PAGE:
New Washington Mutual CEO Alan Fishman takes on a company that holds a time bomb of high-risk mortgage loans.
Alan Fishman, Washington Mutual’s new chief executive, is nothing if not blunt.
Asked Monday what he can do for WaMu that former CEO Kerry Killinger couldn’t, Fishman responded: “I have no idea. Probably nothing.”
Though that was Fishman’s way of complimenting longtime CEO Killinger, whose ouster was formally announced Monday, it nicely summed up the widespread doubts that any new chief executive — even one with Fishman’s track record — can by himself get the beleaguered lender back on solid ground.
“A new CEO can certainly add energy and a fresh perspective to the issues that face a company struggling with the burden of significant problem assets,” Moshe Orenbuch, a banking analyst for Credit Suisse, wrote Monday in a note to clients.
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“However, [he] cannot undo the loans that have been written or the effects of the real estate cycle,” Orenbuch wrote.
WaMu is staggering under the weight of billions of dollars in high-risk home loans it made during the now-collapsed housing boom. The Seattle-based lender has lost a stunning $7.9 billion so far this year, with more losses expected until at least 2010.
Although it has aggressively cut back on the riskiest categories of mortgage lending, it still has $129.3 billion in such loans on its books — each one a potential time bomb of default.
The company’s primary regulator said Monday it would keep a closer eye on WaMu’s operations, indicating concern.
Jaime Peters, an analyst with Morningstar in Chicago, noted that with nearly $310 billion in assets and more than 2,200 branches, WaMu is several orders of magnitude larger than Independence Community Bank, which Fishman ran from 2001 until he sold it to Sovereign Bancorp for $3.6 billion in 2006. And, she said, WaMu is one of the most troubled mortgage lenders in the country.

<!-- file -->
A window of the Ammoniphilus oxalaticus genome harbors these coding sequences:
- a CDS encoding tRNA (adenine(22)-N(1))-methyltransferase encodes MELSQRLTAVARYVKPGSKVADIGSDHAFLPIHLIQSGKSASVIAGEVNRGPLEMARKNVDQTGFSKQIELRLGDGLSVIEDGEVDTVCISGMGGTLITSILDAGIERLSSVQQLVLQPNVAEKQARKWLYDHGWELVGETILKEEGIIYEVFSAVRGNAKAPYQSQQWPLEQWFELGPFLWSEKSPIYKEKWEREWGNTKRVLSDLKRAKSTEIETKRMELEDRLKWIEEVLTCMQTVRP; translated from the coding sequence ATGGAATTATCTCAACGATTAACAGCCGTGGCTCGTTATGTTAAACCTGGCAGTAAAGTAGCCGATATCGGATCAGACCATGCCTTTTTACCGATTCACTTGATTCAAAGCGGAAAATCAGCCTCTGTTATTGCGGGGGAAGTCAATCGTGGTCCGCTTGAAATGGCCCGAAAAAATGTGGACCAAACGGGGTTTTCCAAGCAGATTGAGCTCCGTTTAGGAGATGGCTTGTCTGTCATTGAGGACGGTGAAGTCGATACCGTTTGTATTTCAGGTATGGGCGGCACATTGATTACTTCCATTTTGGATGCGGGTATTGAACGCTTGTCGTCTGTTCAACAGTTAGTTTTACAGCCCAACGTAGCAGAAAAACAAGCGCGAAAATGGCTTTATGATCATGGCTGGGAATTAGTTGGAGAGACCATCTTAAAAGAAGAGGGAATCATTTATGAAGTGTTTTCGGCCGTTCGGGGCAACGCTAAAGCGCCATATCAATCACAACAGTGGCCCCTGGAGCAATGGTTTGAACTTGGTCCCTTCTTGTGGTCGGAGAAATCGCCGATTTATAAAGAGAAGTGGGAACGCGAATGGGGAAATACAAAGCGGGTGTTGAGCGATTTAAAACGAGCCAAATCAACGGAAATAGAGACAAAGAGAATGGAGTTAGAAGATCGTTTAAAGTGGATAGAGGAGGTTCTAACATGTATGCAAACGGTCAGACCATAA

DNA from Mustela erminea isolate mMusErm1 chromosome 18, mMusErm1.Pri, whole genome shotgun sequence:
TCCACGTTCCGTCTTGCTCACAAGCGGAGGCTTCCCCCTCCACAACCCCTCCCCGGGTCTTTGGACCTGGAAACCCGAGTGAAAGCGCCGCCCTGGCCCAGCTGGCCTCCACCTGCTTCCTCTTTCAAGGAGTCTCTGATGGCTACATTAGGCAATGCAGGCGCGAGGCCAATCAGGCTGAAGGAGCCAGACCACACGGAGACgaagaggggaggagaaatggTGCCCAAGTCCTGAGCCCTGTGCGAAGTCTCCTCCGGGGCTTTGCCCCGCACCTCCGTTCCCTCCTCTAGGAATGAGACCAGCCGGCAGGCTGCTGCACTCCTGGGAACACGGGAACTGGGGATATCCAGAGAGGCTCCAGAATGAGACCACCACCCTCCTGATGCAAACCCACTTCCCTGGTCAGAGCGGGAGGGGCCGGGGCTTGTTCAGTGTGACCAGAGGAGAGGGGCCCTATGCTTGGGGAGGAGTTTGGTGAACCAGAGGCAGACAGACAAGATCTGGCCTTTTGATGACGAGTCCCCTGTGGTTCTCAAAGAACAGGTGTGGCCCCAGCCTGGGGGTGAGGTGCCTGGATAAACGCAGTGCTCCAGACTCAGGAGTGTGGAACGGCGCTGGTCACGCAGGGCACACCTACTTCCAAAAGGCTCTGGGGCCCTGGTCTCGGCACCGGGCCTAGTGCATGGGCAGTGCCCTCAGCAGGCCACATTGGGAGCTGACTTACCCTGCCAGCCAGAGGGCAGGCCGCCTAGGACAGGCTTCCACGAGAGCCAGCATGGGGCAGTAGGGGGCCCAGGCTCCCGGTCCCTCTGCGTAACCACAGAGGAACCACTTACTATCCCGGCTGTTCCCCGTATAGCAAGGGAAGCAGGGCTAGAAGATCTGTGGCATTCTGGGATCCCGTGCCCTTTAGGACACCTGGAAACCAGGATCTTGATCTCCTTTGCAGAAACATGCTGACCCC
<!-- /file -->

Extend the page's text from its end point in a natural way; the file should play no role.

“This is something he’s never seen before,” Peters said. “He has a lot of skills, but it’s going to take a very unique and disciplined individual to work through WaMu.”
By not only pushing Killinger out but also bringing in someone from outside, WaMu’s board was trying to do several things, observers said. Most immediately, the move sent a message to investors that WaMu is serious about rehabilitating itself.
“I don’t think the board had a lot of choice in the matter,” said Paul Hodgson, senior research associate for The Corporate Library, a research firm in Portland, Maine. “Everyone associates Killinger with the troubles, and even if he were doing a great job in undoing some of the damage, it’s likely that shareholders just didn’t believe in him anymore.”
Indeed, WaMu’s stock jumped in early New York Stock Exchange trading Monday on news of Killinger’s ouster, rising as high as $5.12, up 20 percent, before falling back on worries about the company’s long-term health. The shares bottomed out at $3.25, down 24 percent, before recovering and closing at $4.12 for a 3.5 percent loss on the day.